• Pain caused by trigger points is due to hypoxia and decreased bloodflow within the trigger point. This leads to a decreased pH which activates the muscle nociceptors to restore homeostasis. This causes peripheral sensitization.
  • Trigger points are also involved in central sensitization. The mechanism remains unclear but trigger points maintain nocioceptive input into the dorsal horn and therefore contribute to central sensitization.
[4]

Suggested mechanisms of effect:

Stimulation of a local twitch response (LTR)  [5]

Dry-needling of these myofascial trigger points via mechanical stimulation causes an analgesic effect. This mechanical stimulation causes a local twitch response (LTR). An LTR is an involuntary spinal cord reflex contraction of the muscle fbers in a taut band. Triggering an LTR has been shown to reduce the concentration of nociceptive substances in the chemical environment near myofascial trigger points.[6] [7]

Muscle regeneration

The needle may cause a small focal lesion which triggers satellite cell migration to the area which repair or replace damaged myofibers. This occurs 7-10 days after dry needling. It is unclear whether continued dry needling within this period may disrupt this process.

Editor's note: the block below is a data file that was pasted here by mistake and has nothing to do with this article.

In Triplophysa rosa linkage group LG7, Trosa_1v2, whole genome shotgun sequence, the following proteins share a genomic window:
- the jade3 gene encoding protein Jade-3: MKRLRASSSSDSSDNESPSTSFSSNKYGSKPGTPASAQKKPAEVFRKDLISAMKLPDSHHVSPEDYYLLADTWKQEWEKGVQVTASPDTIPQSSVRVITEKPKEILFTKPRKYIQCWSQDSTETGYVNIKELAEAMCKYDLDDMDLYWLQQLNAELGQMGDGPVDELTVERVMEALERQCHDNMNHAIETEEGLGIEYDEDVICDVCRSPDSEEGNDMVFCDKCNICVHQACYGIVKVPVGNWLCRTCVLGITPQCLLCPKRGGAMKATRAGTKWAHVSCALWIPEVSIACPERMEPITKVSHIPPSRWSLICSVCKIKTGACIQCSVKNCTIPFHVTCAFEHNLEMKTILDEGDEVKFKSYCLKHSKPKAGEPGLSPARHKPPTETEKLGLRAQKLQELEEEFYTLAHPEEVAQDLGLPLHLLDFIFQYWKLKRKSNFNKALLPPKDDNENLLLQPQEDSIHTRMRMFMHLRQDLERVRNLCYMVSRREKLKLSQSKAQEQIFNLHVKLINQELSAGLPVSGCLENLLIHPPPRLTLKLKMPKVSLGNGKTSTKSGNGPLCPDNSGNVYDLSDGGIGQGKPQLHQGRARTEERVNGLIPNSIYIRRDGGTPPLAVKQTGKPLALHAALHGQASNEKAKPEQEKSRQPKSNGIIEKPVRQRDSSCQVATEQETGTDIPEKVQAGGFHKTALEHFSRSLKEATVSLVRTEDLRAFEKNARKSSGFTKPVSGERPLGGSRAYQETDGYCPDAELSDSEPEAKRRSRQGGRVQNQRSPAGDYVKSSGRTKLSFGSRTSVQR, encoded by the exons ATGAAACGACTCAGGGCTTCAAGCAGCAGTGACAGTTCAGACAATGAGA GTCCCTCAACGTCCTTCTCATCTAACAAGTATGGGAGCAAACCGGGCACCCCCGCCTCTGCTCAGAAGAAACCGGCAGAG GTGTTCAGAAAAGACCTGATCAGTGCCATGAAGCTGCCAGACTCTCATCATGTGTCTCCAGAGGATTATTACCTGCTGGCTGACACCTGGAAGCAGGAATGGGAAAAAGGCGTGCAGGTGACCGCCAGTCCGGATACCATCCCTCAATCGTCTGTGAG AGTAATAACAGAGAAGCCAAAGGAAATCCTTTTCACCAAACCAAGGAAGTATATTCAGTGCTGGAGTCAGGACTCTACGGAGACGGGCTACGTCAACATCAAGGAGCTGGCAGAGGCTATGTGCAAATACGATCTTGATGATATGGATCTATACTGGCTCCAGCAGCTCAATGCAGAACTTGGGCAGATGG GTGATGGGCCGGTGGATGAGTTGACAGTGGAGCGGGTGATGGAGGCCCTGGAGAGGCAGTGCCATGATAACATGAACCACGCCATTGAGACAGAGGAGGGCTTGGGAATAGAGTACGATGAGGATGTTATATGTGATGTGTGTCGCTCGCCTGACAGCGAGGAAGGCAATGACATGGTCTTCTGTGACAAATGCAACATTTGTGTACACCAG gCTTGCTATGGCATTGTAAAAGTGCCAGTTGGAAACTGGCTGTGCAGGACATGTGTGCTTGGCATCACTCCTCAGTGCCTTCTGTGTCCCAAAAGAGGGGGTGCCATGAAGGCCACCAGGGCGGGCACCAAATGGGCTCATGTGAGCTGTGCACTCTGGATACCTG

A localised stretch to the cytoskeletal structures 

This stretch may allow sarcomeres to resume their resting length.

Electrical polarization of muscle and connective tissue

The mechanical pressure causes collagen fibers to intrinsically electrically polarize which triggers tissue remodelling.[8]

Indication

  • Identification of myofascial trigger points in the muscle through palpation
  • Deep dry needling reproduces the patient's pattern of pain
  • Identification of 'Jump' and 'Shout' sign on palpation on MTrP
  • The minimum criteria for diagnosis of myofascial trigger points are:[9]

-Spot tenderness in a palpable band of skeletal musle

- Subject recognition of pain with palpation

- Clinical presentation